|Our Portland kitchen, refurbished and well-used for 3 years.|
The idea of buying furniture and rugs and curtains fills me with dread, thinking of how we will get rid of those things when we inevitably have to move. We’ve done it over and over again, three times in one year. We have spent so much money on stuff that we need in order to live, and we have had to turn around and sell it or give it away.
|Our Bavarian kitchen, lovingly used for just 7 months.|
While many people who grew up overseas tend to have the urge to pick up and move every few years, I developed the opposite pattern. Once I was back in the States, I did everything I could to stay put. As a college student, I lived in the same apartment for three years, which is very long at that life stage! I like to dig in, get to know my neighbors and my mailman. That said, I do have a strong sense of adventure and an expectation that taking risks can be very rewarding. But if someone told me “you will liquidate your belongings and leave that house you’ve been working on for three years, move to Germany, barely get settled, and then have to get rid of your things and leave again, then you will live in the US, unemployed and wondering what is going on for five months, set up house temporarily and then disassemble it again, three months later, sleep in 20 different beds, and then move to England and live in temporary housing situations for two months before you get to be home again,” I would have gone into my bedroom, crawled into bed, and not gotten out again. Ever.
|Our Bend kitchen— sparsely furnished, used for 3 months.|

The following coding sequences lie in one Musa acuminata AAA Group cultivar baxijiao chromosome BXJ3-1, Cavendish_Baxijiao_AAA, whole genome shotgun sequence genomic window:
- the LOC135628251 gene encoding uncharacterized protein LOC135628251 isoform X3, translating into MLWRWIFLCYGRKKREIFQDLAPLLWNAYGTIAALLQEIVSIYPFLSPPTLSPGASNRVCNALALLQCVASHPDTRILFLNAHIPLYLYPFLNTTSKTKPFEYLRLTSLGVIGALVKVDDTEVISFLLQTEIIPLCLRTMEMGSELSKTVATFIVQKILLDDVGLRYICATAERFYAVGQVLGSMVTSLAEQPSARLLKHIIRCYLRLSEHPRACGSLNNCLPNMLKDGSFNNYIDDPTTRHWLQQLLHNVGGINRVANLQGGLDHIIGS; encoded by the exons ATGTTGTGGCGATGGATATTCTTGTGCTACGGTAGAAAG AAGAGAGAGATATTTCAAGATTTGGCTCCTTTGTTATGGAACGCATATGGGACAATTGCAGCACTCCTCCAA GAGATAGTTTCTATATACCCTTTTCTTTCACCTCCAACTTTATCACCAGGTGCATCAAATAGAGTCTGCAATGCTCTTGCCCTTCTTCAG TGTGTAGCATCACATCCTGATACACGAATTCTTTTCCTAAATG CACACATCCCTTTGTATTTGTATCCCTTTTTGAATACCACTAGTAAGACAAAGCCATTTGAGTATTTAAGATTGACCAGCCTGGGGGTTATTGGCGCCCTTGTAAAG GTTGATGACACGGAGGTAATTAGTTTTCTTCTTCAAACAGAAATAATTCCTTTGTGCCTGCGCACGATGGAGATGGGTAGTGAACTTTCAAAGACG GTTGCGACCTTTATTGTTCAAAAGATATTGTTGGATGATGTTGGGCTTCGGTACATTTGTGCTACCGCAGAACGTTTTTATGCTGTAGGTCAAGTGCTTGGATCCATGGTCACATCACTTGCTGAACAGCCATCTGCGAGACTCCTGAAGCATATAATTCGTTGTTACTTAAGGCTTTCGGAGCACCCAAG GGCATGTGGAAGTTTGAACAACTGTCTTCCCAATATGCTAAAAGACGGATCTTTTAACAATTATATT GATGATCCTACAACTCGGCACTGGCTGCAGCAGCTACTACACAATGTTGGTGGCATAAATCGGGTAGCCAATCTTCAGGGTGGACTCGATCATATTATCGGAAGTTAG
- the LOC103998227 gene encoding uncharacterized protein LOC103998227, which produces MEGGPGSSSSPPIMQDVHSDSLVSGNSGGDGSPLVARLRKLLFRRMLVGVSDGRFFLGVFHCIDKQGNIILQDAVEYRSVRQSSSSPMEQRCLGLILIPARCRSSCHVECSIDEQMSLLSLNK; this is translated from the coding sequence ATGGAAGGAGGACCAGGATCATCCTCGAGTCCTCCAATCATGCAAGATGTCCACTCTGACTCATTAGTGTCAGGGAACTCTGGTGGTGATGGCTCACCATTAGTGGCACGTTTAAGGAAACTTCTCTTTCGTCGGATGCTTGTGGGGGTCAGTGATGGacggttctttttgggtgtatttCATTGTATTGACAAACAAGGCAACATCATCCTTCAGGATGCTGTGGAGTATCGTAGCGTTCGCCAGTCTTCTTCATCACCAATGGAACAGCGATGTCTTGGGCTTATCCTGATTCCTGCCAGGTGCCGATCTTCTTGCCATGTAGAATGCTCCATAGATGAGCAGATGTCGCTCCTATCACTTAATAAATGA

But here we are, and we survived. OK, so we did more than survive. We found our dream house, and we never would have imagined that we could afford to be in a home like it. Our move-in date has been pushed back twice now, but all systems are a go for moving in on Monday.
|Our Bury St. Edmunds kitchen, small but full of potential…|
On that day, our crate of the things we managed to keep from Germany will be delivered, and I will have graduated from our “loaner” dishes and kitchenware. We will have real glasses to drink out of, our winter coats and favorite items from German flea markets. Even our super-comfortable German mattresses, which I have missed every single night for the last seven months. Somehow, this is all hard for me to believe! I can’t seem to wrap my mind around stability. It’s hard for me to trust that we’re here, and we’re staying. Jeff has a great job, and his co-workers are wonderful, and his position is secure. Amelia is in school. I can get a job here. All signs point to permanence. There is one thing really bothering me, though– our lease is just for one year. It’s the first time the owner has let his home, and he made this choice based on a romantic relationship he is moving away to deepen. I keep thinking, “What if it doesn’t work out? What if we get all settled in, and have to move next year? What if…” I used to be able to easily think, nothing is certain in life, but most things work out. Now it’s harder. Yes, we’re totally fine, we survived a truly crazy year, and also had fun at the same time. I just wish I knew, really knew that this was it, that we are going to be home. I have to remind myself– one year can be a very long time. Staying in one house for one whole year (at the very least) will be amazing. Now, if I can only find a dining table…
[Editor’s note: You might like to check out my updated version of this Bury St. Edmunds kitchen, now that we’ve been here a year!]